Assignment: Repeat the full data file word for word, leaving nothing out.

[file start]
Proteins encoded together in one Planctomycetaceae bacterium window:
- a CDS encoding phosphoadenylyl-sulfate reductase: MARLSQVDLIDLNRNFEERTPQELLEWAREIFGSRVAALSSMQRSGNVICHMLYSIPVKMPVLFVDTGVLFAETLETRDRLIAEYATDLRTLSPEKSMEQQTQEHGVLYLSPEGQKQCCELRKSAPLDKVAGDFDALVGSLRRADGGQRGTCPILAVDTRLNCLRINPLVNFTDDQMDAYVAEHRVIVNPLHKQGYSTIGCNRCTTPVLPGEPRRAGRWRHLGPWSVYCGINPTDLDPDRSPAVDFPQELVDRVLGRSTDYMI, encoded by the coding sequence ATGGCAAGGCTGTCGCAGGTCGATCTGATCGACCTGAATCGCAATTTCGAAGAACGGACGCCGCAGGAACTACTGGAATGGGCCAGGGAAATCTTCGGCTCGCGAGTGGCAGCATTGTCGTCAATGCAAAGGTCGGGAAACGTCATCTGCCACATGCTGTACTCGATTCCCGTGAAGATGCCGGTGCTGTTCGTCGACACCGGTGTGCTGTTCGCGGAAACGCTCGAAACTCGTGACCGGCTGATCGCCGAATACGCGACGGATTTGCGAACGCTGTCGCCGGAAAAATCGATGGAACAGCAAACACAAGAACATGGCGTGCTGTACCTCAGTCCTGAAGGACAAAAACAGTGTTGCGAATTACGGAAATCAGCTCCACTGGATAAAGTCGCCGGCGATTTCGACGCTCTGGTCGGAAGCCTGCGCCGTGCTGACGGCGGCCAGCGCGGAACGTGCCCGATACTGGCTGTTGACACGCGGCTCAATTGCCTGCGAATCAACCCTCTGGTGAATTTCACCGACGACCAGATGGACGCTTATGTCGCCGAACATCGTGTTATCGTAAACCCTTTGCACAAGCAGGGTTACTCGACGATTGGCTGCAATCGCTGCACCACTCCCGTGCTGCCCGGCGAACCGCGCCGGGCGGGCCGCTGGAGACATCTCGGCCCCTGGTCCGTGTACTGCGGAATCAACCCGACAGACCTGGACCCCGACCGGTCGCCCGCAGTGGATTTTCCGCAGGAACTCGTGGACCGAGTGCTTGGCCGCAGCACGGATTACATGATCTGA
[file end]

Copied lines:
Proteins encoded together in one Planctomycetaceae bacterium window:
- a CDS encoding phosphoadenylyl-sulfate reductase: MARLSQVDLIDLNRNFEERTPQELLEWAREIFGSRVAALSSMQRSGNVICHMLYSIPVKMPVLFVDTGVLFAETLETRDRLIAEYATDLRTLSPEKSMEQQTQEHGVLYLSPEGQKQCCELRKSAPLDKVAGDFDALVGSLRRADGGQRGTCPILAVDTRLNCLRINPLVNFTDDQMDAYVAEHRVIVNPLHKQGYSTIGCNRCTTPVLPGEPRRAGRWRHLGPWSVYCGINPTDLDPDRSPAVDFPQELVDRVLGRSTDYMI, encoded by the coding sequence ATGGCAAGGCTGTCGCAGGTCGATCTGATCGACCTGAATCGCAATTTCGAAGAACGGACGCCGCAGGAACTACTGGAATGGGCCAGGGAAATCTTCGGCTCGCGAGTGGCAGCATTGTCGTCAATGCAAAGGTCGGGAAACGTCATCTGCCACATGCTGTACTCGATTCCCGTGAAGATGCCGGTGCTGTTCGTCGACACCGGTGTGCTGTTCGCGGAAACGCTCGAAACTCGTGACCGGCTGATCGCCGAATACGCGACGGATTTGCGAACGCTGTCGCCGGAAAAATCGATGGAACAGCAAACACAAGAACATGGCGTGCTGTACCTCAGTCCTGAAGGACAAAAACAGTGTTGCGAATTACGGAAATCAGCTCCACTGGATAAAGTCGCCGGCGATTTCGACGCTCTGGTCGGAAGCCTGCGCCGTGCTGACGGCGGCCAGCGCGGAACGTGCCCGATACTGGCTGTTGACACGCGGCTCAATTGCCTGCGAATCAACCCTCTGGTGAATTTCACCGACGACCAGATGGACGCTTATGTCGCCGAACATCGTGTTATCGTAAACCCTTTGCACAAGCAGGGTTACTCGACGATTGGCTGCAATCGCTGCACCACTCCCGTGCTGCCCGGCGAACCGCGCCGGGCGGGCCGCTGGAGACATCTCGGCCCCTGGTCCGTGTACTGCGGAATCAACCCGACAGACCTGGACCCCGACCGGTCGCCCGCAGTGGATTTTCCGCAGGAACTCGTGGACCGAGTGCTTGGCCGCAGCACGGATTACATGATCTGA